moto-i gives diners an authentic Japanese culinary experience without requiring that they leave uptown Minneapolis. Unpasteurized draft sake is brewed inside the izakaya-influenced bar and restaurant; onsite production keeps this staple libation fresh and free of jet lag. Executive chef Omar forges Asian-fusion dishes that meld flavors such as whole fish served with handmade pickles and abura ramen peppered with smoked pork shoulder. Instead of airing football games and soccer matches, the restaurant’s TVs run live and pre-recorded sumo wrestling bouts simulcast from Japan, proving to diners that sports aren’t required by international law to include a ball.
The brewers at Herkimer Pub & Brewery truly embrace the brewing craft as they make their signature Kolsch and Alt microbrews. To complement these staples, the brew masters experiment with small-batch beers that change with the seasons, much like a goose's mailing address. In the kitchen, chef Omar Gillego concocts a slew of pub favorites, including Angus sliders, spicy buffalo wings, and shrimp po’ boys with celery-root rémoulade.
Posters of sultry pinups decorate the walls, and an expansive glass wall gives guests a glimpse of the onsite brewery.
Named for Stillwater's iconic bridge, the Lift Bridge Brewing Company cooks up an array of solid brews for all occasions. Its brewers—all passionate beer geeks and homebrewers from Stillwater—strive to be creative while blending balanced beers such as the Chestnut Hill nut brown ale that boasts a healthy malt backbone. Their golden Farm Girl saison acquires intriguing spice from Belgian yeasts, while their Hop Prop IPA overflows with the floral and citrusy flavor of seven varieties of American hops. Lift Bridge also dallies with seasonal and specialty brews that have included a barleywine, an oyster stout, and an Oktoberfest. Visitors can go on brewery tours every Saturday afternoon to spend some quality time with huge fermenting tanks and bags of barley.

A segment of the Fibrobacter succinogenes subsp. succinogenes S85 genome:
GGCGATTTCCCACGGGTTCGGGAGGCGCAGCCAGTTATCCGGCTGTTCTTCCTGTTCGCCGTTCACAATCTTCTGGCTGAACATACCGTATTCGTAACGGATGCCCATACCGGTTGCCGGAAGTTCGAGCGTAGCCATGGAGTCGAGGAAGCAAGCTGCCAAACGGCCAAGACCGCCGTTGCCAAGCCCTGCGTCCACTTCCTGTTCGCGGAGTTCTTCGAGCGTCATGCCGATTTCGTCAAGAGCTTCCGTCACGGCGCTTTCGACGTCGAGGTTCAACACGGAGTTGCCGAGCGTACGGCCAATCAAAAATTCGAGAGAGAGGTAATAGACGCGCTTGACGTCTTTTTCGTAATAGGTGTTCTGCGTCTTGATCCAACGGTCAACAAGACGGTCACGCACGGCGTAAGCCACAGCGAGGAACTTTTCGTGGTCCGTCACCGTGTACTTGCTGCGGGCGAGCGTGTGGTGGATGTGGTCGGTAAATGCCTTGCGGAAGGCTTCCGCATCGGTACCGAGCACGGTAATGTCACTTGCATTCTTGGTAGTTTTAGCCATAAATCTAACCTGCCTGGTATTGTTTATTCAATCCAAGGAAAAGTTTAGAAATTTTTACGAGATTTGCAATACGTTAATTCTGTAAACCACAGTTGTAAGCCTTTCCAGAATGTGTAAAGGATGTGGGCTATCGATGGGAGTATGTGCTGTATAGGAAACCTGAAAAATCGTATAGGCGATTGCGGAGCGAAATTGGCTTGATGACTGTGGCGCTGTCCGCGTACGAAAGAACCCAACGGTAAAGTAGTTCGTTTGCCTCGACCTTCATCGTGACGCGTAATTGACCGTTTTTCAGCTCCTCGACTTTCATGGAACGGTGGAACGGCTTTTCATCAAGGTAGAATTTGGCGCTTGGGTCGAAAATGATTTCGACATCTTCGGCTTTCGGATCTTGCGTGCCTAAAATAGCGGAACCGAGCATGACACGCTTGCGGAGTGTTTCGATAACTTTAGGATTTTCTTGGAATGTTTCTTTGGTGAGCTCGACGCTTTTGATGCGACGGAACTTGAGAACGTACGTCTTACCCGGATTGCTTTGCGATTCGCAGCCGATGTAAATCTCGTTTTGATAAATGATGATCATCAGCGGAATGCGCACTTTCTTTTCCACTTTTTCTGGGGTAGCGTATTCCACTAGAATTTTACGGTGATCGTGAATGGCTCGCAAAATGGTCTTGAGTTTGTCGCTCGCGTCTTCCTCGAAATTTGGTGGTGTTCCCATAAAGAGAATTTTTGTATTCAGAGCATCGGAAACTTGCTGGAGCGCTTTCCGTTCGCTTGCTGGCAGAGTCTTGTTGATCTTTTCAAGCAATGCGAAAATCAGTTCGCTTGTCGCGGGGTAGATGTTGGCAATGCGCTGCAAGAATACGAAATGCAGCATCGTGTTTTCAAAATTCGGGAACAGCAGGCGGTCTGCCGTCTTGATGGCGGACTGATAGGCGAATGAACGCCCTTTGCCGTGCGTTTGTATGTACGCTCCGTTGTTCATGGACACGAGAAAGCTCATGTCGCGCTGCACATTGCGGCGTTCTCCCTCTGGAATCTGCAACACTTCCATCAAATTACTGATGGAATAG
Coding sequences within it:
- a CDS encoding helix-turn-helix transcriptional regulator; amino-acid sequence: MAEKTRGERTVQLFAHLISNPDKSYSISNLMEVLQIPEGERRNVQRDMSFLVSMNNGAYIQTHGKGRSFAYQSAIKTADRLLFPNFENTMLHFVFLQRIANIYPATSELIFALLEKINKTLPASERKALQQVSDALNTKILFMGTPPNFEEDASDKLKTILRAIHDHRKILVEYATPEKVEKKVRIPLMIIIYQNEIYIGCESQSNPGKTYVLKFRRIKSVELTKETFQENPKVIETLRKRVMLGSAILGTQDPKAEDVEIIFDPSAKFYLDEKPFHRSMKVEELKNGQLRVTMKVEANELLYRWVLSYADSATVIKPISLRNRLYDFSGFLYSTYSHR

As the only on-site brew-it-yourself brewery in the Midwest, Vine Park provides almost all necessary equipment (wine, corks, helpful services) for a fun batch-brewing session for up to three people per kettle. Like a finely aged bag of chocolate cheese-puff mix, blended fruit wines take only 30 minutes to prepare but can be enjoyed after six weeks of aging. Savor flavors such as peach apricot chardonnay, wildberry Shiraz, or pomegranate zinfandel after completing the brewing supervised by a friendly brew coach’s expert eye (his left eye). After a half-hour wine-blending session, wine batches will ferment for six weeks before being bottled into 28 to 30 bottles. Bottles are not included with this Groupon (they cost $1.40 each, and a batch big enough for this session costs $42), but you are welcome to bring your own clean bottles and Vine Park will help you sanitize them onsite. This Groupon can also be used to upgrade to a regular wine brewing.
When Travis Dickey opened the first Dickey’s Barbecue Pit in 1941, the menu offered beef brisket, pit hams, barbecue beans, potato chips, drinks, and that’s all. By focusing on perfecting the flavors of a few dishes, Travis was able to increase quality, and, ultimately, customers. Patrons were so enamored of the food that the restaurant eventually expanded into a nationwide franchise, allowing Americans all over to wear badges made of barbecue sauce. Over the past 70 years, Dickey’s has been passed on to Travis’s sons, but not much else has changed—the quality meats are still seasoned and smoked on site, and except for the addition of spicy cheddar sausage in 2011, the menu remains the same. Regional meats ensure that the most succulent Texas-style chopped beef brisket, old-recipe polish sausage, and fall-off-the-bone pork ribs make it to tabletops. Sides such as mac 'n' cheese and green beans with bacon continue to enhance feasts with an extra punch of homestyle tastiness. Each meal comes complete with complimentary ice cream, soft rolls, and dill pickles.